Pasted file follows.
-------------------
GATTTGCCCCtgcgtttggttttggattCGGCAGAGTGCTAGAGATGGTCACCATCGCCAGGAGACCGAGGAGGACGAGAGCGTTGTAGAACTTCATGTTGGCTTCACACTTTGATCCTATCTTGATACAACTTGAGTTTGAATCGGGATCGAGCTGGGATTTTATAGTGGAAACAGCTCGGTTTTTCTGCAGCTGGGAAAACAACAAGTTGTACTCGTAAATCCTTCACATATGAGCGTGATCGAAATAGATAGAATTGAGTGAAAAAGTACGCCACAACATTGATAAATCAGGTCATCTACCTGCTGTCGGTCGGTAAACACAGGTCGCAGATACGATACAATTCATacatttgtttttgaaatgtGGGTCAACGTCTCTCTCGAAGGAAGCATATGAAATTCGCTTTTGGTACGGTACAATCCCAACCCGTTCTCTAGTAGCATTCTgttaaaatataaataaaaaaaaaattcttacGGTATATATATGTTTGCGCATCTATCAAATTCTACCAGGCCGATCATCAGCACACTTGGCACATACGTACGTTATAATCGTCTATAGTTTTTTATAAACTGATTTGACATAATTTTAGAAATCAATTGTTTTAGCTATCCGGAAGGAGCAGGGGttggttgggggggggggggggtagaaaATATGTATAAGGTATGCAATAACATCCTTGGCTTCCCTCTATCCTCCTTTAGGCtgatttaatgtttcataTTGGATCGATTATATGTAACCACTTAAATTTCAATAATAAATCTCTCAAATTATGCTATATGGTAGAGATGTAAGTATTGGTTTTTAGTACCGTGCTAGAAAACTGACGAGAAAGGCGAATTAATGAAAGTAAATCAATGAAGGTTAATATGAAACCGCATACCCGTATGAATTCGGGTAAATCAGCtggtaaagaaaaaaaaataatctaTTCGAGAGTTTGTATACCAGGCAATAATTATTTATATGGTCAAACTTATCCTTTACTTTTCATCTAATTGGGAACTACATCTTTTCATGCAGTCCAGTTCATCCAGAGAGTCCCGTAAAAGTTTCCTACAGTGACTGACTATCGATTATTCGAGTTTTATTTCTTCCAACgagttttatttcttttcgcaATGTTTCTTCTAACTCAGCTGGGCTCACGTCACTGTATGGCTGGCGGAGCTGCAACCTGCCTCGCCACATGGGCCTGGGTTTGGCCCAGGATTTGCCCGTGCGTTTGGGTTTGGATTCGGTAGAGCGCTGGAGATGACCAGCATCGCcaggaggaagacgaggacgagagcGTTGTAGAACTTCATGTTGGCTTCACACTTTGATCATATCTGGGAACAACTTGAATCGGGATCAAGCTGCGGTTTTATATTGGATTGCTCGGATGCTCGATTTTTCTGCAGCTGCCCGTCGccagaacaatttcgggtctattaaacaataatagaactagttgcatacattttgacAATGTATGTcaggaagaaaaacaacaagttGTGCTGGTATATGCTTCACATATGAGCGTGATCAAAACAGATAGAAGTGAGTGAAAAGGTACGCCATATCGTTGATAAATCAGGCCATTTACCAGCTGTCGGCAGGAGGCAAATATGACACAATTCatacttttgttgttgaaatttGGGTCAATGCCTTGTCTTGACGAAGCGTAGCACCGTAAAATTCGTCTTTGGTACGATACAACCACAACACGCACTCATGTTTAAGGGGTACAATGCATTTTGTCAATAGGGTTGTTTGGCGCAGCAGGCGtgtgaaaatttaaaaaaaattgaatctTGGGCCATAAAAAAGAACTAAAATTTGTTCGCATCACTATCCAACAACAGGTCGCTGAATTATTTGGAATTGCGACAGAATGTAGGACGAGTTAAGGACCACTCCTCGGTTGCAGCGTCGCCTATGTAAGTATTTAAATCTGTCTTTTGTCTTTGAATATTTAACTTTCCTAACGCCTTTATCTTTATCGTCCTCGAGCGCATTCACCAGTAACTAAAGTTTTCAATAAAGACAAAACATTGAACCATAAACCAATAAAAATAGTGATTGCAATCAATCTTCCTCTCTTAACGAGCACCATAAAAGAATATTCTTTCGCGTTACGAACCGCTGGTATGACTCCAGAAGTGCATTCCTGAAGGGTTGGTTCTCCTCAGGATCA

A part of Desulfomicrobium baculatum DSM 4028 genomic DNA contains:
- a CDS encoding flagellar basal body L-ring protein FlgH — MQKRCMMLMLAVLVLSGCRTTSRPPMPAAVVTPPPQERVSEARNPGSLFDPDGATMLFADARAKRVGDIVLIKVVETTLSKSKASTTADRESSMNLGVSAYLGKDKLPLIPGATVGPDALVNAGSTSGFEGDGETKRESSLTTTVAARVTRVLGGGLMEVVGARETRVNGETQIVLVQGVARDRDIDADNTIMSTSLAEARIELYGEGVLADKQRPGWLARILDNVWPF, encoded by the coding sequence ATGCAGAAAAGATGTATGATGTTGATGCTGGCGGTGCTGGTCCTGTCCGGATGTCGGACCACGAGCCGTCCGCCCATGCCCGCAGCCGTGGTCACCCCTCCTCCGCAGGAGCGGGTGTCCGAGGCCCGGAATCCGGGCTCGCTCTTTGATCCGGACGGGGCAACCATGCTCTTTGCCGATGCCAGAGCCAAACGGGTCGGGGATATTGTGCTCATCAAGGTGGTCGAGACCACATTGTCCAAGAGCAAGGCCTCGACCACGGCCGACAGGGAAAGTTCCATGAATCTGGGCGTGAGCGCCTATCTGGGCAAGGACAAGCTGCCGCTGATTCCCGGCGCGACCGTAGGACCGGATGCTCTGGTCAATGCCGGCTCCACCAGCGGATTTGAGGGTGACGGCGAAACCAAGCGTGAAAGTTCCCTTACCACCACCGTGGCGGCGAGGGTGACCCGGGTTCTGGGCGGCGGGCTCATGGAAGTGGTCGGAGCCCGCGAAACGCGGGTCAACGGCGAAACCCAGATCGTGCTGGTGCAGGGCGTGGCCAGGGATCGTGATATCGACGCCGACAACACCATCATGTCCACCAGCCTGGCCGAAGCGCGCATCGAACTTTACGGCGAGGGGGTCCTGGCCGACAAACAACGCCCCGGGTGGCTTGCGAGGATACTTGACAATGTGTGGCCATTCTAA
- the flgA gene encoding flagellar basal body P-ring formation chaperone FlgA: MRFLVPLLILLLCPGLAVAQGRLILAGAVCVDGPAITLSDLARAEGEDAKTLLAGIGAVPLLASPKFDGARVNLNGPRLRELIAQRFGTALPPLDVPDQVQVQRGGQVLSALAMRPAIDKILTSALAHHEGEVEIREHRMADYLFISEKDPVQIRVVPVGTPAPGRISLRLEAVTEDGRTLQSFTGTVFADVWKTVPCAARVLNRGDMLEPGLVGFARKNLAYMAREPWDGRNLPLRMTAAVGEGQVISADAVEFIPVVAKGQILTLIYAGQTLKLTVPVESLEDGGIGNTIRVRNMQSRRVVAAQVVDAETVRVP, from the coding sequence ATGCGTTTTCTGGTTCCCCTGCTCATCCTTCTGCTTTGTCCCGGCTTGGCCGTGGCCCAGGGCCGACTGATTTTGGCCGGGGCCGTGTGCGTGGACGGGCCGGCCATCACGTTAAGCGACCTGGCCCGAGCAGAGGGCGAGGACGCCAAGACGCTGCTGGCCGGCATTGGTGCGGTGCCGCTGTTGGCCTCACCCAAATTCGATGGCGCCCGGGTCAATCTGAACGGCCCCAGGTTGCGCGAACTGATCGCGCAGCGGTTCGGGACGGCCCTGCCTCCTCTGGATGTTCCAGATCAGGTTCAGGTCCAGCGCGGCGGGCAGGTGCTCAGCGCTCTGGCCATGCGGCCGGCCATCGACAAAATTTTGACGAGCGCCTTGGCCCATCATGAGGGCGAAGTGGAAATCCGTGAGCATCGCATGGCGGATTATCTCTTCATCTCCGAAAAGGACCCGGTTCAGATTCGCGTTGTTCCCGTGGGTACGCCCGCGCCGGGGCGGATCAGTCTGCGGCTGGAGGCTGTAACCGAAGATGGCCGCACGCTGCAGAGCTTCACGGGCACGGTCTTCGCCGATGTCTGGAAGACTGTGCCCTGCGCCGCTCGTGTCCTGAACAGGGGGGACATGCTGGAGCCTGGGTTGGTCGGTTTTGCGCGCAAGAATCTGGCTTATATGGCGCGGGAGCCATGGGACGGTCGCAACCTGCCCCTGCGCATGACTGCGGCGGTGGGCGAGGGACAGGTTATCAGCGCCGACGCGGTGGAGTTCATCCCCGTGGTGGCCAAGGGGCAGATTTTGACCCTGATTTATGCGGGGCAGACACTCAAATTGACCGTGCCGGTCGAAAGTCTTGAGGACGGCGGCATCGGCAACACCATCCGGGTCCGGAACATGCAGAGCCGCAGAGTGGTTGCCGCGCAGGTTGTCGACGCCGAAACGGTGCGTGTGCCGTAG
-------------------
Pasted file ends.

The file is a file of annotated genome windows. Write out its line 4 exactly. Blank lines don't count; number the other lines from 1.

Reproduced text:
- the flgA gene encoding flagellar basal body P-ring formation chaperone FlgA: MRFLVPLLILLLCPGLAVAQGRLILAGAVCVDGPAITLSDLARAEGEDAKTLLAGIGAVPLLASPKFDGARVNLNGPRLRELIAQRFGTALPPLDVPDQVQVQRGGQVLSALAMRPAIDKILTSALAHHEGEVEIREHRMADYLFISEKDPVQIRVVPVGTPAPGRISLRLEAVTEDGRTLQSFTGTVFADVWKTVPCAARVLNRGDMLEPGLVGFARKNLAYMAREPWDGRNLPLRMTAAVGEGQVISADAVEFIPVVAKGQILTLIYAGQTLKLTVPVESLEDGGIGNTIRVRNMQSRRVVAAQVVDAETVRVP, from the coding sequence ATGCGTTTTCTGGTTCCCCTGCTCATCCTTCTGCTTTGTCCCGGCTTGGCCGTGGCCCAGGGCCGACTGATTTTGGCCGGGGCCGTGTGCGTGGACGGGCCGGCCATCACGTTAAGCGACCTGGCCCGAGCAGAGGGCGAGGACGCCAAGACGCTGCTGGCCGGCATTGGTGCGGTGCCGCTGTTGGCCTCACCCAAATTCGATGGCGCCCGGGTCAATCTGAACGGCCCCAGGTTGCGCGAACTGATCGCGCAGCGGTTCGGGACGGCCCTGCCTCCTCTGGATGTTCCAGATCAGGTTCAGGTCCAGCGCGGCGGGCAGGTGCTCAGCGCTCTGGCCATGCGGCCGGCCATCGACAAAATTTTGACGAGCGCCTTGGCCCATCATGAGGGCGAAGTGGAAATCCGTGAGCATCGCATGGCGGATTATCTCTTCATCTCCGAAAAGGACCCGGTTCAGATTCGCGTTGTTCCCGTGGGTACGCCCGCGCCGGGGCGGATCAGTCTGCGGCTGGAGGCTGTAACCGAAGATGGCCGCACGCTGCAGAGCTTCACGGGCACGGTCTTCGCCGATGTCTGGAAGACTGTGCCCTGCGCCGCTCGTGTCCTGAACAGGGGGGACATGCTGGAGCCTGGGTTGGTCGGTTTTGCGCGCAAGAATCTGGCTTATATGGCGCGGGAGCCATGGGACGGTCGCAACCTGCCCCTGCGCATGACTGCGGCGGTGGGCGAGGGACAGGTTATCAGCGCCGACGCGGTGGAGTTCATCCCCGTGGTGGCCAAGGGGCAGATTTTGACCCTGATTTATGCGGGGCAGACACTCAAATTGACCGTGCCGGTCGAAAGTCTTGAGGACGGCGGCATCGGCAACACCATCCGGGTCCGGAACATGCAGAGCCGCAGAGTGGTTGCCGCGCAGGTTGTCGACGCCGAAACGGTGCGTGTGCCGTAG